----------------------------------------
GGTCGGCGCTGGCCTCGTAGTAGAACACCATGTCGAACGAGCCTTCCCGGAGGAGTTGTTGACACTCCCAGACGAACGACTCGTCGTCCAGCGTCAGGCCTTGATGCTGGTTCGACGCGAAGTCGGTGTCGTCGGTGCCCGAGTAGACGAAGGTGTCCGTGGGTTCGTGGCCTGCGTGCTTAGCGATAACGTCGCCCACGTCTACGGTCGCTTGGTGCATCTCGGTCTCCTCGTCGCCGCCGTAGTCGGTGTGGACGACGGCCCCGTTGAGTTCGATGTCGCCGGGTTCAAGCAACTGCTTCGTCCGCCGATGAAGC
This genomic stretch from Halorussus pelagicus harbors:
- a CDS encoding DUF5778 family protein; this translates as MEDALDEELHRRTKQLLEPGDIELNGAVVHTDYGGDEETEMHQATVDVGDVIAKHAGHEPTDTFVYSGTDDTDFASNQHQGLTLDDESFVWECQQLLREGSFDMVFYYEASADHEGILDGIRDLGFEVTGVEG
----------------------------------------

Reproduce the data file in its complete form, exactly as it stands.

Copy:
GGTCGGCGCTGGCCTCGTAGTAGAACACCATGTCGAACGAGCCTTCCCGGAGGAGTTGTTGACACTCCCAGACGAACGACTCGTCGTCCAGCGTCAGGCCTTGATGCTGGTTCGACGCGAAGTCGGTGTCGTCGGTGCCCGAGTAGACGAAGGTGTCCGTGGGTTCGTGGCCTGCGTGCTTAGCGATAACGTCGCCCACGTCTACGGTCGCTTGGTGCATCTCGGTCTCCTCGTCGCCGCCGTAGTCGGTGTGGACGACGGCCCCGTTGAGTTCGATGTCGCCGGGTTCAAGCAACTGCTTCGTCCGCCGATGAAGC
This genomic stretch from Halorussus pelagicus harbors:
- a CDS encoding DUF5778 family protein; this translates as MEDALDEELHRRTKQLLEPGDIELNGAVVHTDYGGDEETEMHQATVDVGDVIAKHAGHEPTDTFVYSGTDDTDFASNQHQGLTLDDESFVWECQQLLREGSFDMVFYYEASADHEGILDGIRDLGFEVTGVEG